By Patrick Cronin
Hampton Union, Friday, October 1, 2004
HAMPTON - The future of the town clock is now in the hands of Robert Webber, a resident who says he can fix it without any cost to the town.
After some discussion, selectman this week unanimously voted Monday night to allow Webber to take the severely damaged clock parts to his house to put it back together.
The clock, which was almost destroyed in a fire in 1990, has been collecting dust in Town Hall and at the Department of Public Works for the last three years.
Webber says he can fix the 107-year-old clock and, when he's done, he says he will give it back and let the town decide what it wants to do with it.
"I have people dying at the bit to get this thing going" said Webber. "I have this guy interested in making parts and repairing parts at no cost to anybody."
This was the third time in two months that Webber has come before the board concerning the clock.
Two months ago, Webber chastised selectmen for following a recommendation from the Heritage Commission to auction off some of the clock parts.
He demanded that selectmen reconsider their vote and give him a chance to start a fund-raising effort to save the clock.
Last month, selectmen did just that but Webber changed his mind and said he wanted to hold off in raising money because he wanted to see if he can fix it for free.
When he asked permission to take the parts, selectmen didn't answer him.
On Monday night, Webber came before the board again saying it would be the last time he would ask for the parts.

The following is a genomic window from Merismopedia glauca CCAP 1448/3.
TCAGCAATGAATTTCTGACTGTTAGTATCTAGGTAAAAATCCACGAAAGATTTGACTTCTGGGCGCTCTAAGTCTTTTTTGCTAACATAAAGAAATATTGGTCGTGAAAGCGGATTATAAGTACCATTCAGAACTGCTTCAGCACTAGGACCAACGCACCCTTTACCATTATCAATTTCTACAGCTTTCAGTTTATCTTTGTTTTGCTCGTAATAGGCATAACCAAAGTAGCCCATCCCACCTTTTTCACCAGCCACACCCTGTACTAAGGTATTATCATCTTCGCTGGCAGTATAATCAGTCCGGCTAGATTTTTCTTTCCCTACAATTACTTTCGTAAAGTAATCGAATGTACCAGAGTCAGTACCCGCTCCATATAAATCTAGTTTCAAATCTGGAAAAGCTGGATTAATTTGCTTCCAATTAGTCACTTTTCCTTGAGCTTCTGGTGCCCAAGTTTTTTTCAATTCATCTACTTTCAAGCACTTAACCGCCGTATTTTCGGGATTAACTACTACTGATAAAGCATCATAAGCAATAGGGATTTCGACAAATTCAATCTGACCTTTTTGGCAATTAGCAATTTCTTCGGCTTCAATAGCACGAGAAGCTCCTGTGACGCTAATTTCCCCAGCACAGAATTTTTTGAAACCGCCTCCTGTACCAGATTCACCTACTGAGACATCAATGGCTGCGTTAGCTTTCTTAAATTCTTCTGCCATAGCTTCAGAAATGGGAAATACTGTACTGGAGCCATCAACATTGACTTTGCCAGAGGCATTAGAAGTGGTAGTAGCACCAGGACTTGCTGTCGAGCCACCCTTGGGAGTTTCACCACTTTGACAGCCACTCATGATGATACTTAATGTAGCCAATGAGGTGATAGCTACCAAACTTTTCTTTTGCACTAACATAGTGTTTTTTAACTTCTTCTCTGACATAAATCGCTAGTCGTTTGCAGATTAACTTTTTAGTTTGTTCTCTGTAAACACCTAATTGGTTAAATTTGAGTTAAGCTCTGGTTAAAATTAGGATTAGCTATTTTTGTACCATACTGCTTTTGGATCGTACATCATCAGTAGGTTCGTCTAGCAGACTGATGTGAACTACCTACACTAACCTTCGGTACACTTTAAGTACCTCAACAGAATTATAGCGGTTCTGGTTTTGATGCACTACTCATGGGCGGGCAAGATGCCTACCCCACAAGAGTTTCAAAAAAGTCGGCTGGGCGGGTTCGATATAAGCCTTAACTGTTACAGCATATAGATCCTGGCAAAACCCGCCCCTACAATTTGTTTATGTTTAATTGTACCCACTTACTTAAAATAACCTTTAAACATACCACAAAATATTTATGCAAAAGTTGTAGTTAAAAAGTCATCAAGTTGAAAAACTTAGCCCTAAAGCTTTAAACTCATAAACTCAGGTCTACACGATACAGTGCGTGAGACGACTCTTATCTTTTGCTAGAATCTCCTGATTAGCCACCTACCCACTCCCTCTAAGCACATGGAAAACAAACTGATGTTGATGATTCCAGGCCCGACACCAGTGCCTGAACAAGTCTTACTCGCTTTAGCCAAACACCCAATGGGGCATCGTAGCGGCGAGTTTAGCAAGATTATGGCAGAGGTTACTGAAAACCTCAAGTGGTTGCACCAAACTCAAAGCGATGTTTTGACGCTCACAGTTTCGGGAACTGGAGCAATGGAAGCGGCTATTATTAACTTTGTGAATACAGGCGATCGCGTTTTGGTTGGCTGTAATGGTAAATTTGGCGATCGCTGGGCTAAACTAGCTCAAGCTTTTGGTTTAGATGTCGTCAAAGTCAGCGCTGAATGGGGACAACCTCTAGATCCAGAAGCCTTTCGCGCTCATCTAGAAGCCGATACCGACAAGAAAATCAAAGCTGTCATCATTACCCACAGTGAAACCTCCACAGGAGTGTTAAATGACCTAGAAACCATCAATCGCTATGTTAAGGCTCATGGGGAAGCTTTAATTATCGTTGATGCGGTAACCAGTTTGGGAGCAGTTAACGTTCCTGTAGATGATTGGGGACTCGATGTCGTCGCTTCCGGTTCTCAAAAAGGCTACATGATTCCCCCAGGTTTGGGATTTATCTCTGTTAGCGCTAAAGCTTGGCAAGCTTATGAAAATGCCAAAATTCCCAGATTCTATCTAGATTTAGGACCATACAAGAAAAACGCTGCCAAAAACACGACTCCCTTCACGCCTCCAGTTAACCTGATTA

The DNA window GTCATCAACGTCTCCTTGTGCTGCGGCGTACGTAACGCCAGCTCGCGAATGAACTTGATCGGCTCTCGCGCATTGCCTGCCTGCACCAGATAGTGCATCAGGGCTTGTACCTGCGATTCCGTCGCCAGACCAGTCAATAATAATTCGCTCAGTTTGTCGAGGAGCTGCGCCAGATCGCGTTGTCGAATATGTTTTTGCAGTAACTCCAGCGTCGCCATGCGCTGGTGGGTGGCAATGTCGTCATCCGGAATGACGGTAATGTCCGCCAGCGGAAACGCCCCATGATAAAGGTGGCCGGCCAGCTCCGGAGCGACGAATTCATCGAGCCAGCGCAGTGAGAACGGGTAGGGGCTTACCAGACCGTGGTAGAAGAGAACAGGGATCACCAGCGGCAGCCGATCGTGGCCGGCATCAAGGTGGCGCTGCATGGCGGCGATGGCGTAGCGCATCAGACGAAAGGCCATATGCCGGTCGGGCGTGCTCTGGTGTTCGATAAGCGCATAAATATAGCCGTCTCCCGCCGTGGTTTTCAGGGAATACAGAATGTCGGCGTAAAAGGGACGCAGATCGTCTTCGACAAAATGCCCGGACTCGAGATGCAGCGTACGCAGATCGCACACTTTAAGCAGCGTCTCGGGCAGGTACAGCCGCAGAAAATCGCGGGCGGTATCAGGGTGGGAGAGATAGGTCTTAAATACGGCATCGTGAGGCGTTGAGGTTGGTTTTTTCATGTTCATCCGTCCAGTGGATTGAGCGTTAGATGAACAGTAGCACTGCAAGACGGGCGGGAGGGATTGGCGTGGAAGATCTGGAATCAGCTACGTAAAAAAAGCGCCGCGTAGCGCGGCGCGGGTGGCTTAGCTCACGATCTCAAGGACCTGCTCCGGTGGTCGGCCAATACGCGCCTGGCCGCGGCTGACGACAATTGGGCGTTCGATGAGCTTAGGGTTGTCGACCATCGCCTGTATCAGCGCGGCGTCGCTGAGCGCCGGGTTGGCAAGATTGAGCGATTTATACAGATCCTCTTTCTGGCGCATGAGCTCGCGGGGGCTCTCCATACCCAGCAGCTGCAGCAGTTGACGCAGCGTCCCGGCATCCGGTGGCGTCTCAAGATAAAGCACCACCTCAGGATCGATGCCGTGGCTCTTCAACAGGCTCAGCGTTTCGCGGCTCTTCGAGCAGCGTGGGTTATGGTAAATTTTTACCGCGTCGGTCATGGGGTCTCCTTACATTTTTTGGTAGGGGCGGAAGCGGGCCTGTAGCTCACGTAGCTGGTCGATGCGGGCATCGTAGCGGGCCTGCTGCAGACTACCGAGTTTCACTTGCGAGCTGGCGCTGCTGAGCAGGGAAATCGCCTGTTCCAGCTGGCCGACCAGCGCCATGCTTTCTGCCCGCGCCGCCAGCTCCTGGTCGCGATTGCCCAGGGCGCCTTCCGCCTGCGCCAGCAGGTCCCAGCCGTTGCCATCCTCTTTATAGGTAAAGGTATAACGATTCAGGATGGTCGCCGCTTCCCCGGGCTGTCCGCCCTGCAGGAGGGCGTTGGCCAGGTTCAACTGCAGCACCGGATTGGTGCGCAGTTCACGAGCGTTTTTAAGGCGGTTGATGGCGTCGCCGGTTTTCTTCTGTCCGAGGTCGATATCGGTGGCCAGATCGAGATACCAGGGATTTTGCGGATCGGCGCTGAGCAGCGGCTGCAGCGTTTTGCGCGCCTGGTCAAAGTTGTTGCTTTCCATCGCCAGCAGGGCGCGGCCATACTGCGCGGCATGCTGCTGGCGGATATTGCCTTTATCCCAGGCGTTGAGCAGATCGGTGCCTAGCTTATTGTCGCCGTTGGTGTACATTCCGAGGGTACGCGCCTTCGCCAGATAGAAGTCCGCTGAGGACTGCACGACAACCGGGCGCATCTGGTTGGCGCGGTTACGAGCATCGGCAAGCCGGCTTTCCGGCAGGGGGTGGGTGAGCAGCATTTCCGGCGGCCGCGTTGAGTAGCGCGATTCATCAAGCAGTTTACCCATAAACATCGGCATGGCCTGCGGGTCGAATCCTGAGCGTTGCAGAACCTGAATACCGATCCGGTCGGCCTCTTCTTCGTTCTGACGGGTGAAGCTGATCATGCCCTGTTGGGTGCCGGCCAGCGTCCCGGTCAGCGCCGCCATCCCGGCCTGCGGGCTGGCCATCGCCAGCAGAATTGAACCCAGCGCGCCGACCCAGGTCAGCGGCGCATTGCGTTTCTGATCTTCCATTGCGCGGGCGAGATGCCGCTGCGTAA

Selectman Cliff Pratt had reservations about giving the clock to Webber, fearing a repeat of the clock debacle that occurred in 2000.
That year, residents were up in arms in trying to find the clock. After the 1990 fire, the whereabouts of the remains of the clock became a mystery.
The mystery was solved shortly after selectmen began pressing as to its whereabouts in 2000.
Selectman Jim Workman was concerned with where the clock would go once it's fixed.
"I don't understand why you people are jumping on me," said Webber. "I'm going to fix that clock at no cost to the town. I don't understand why you don't say thank you, Bob, and good luck."
Webber said the clock will be at his house.
Selectman Rick Griffin made the motion to give the clock parts to Webber. The board agreed but Pratt said he wanted Webber to give them an update on the status of the clock in April.
Webber said once the clock is restored he will let selectmen decide where they want to put it.
The clock was originally given to the town as a gift in 1897 by John T. Brown of Newburyport. The town made a promise when it accepted the clock to keep it in good working order.